When Björn Köhler looks back on his beginnings as a freelance master turner on 1 January 1989 in a sole proprietorship, he himself sometimes feels nauseous. “I had nothing! My first workshop was the garage of my parents, who did not work in this branch themselves. Four days after the fall of the Berlin Wall, conscientious objector Koehler was drafted into the construction service for six months. He again signed the mint and started again exactly on the day of monetary union, July 1, 1990, “with constant doubts as to whether it was the right step at that time,” he admits. today. “I didn’t earn anything for the first three years. Fortunately, my parents helped me and my future wife as a nurse had at least a regular income.” In 1994, Köhler went to the first trade fair in Frankfurt am Main. He visited markets and merchants across the republic and handed out his business cards. “Since I didn’t even have my own phone, there was my parents’ number, under which I could be contacted for an hour a day. I still remember the three-digit number 592 today.” It was not until 1995 that the company had its own telephone connection. “Today, I sometimes aspire to this inaccessibility”, says the master.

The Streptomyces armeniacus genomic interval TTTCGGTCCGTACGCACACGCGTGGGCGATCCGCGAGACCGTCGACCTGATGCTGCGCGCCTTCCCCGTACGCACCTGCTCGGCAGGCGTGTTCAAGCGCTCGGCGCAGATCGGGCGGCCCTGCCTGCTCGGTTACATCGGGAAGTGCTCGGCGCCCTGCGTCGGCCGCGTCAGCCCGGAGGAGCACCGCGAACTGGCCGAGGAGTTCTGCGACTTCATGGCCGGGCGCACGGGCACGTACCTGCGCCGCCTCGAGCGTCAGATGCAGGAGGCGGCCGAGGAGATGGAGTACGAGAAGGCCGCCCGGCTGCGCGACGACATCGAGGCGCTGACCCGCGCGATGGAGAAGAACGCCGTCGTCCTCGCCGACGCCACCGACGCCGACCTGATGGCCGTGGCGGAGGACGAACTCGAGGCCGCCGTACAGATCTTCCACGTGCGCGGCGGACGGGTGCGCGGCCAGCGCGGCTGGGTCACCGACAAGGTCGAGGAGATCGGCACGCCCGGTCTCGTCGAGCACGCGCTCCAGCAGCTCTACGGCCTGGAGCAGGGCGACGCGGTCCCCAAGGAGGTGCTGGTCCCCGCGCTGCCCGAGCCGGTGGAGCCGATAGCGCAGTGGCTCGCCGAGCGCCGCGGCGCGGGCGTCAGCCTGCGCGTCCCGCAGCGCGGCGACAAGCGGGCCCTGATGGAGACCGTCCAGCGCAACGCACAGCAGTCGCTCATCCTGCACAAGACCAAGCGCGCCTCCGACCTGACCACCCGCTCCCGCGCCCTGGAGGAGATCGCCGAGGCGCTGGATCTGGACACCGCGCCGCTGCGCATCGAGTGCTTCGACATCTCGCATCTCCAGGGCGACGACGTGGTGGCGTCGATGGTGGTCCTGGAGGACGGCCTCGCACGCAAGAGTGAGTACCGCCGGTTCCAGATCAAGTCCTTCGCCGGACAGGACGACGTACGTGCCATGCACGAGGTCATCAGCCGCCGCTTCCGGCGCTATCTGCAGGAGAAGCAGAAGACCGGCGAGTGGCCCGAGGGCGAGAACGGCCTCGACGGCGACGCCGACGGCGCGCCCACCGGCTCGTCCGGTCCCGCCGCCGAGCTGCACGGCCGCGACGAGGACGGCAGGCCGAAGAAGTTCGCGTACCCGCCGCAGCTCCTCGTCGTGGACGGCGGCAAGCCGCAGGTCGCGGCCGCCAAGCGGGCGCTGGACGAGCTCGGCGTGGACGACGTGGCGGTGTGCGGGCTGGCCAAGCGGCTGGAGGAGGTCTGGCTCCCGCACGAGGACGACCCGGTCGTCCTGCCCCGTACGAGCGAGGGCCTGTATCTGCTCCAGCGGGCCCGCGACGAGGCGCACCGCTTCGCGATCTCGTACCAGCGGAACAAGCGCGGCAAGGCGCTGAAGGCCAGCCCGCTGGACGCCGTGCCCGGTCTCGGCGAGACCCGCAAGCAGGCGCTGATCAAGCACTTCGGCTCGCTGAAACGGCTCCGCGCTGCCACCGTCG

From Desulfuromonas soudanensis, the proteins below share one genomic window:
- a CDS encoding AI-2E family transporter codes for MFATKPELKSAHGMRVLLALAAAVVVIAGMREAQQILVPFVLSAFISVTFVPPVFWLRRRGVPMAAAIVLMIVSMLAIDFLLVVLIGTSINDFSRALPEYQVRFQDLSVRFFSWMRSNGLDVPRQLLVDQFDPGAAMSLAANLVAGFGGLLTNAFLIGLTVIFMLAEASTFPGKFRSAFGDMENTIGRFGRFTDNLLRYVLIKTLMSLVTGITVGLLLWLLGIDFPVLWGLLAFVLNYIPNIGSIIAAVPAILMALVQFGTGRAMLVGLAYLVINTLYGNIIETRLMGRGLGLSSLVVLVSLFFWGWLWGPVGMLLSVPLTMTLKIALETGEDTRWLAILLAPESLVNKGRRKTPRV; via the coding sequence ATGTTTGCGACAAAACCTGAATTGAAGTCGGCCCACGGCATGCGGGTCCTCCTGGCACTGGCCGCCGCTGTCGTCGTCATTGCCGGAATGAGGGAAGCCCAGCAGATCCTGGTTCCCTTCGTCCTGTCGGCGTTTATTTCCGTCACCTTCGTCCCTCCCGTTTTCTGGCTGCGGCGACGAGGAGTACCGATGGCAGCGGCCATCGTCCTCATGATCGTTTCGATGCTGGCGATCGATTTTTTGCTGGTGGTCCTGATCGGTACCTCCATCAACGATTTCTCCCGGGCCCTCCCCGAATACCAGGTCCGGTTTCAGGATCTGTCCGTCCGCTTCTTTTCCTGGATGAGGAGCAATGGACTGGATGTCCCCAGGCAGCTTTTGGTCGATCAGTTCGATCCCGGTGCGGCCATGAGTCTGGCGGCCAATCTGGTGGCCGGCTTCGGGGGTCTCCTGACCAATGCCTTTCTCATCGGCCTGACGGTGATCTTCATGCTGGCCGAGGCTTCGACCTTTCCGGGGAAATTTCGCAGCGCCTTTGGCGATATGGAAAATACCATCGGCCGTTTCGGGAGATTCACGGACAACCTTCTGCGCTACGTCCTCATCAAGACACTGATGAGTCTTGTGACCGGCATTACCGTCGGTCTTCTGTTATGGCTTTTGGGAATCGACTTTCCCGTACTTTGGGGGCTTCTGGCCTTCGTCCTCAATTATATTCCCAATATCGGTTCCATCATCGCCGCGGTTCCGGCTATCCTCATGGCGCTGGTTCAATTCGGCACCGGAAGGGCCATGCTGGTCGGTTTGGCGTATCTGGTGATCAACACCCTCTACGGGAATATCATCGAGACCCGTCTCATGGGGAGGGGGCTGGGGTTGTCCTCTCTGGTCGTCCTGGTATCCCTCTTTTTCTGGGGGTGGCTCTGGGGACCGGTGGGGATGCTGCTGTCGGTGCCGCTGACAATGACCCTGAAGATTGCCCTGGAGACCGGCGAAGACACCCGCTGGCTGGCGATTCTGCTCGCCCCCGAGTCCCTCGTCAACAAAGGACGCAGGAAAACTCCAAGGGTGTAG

With six employees and the first apprentice from 1995, the production capacity of the parents’ garage was completely exhausted. The first new building was financed by a loan of 420,000 marks, followed by a new investment in the site of a former chess factory in the mid-2000s.
Björn Köhler conquered the hearts of customers and, above all, of a younger clientele in 1995 with a modern nursery, unprecedented at the time, which is still a hit – despite the increasingly strong competition from his seemingly inexhaustible series of de new Santa Claus, which has long been the hallmark of the manufacture. Around 350 different pieces come out of the workshop each year. With an annual turnover of 2.5 million euros and 46 employees, it is today one of the big names in the industry. Wife Peggy has also worked here for several years, as have Björn Köhler’s parents, who are retirees (79 and 82) who help them out when they need a man.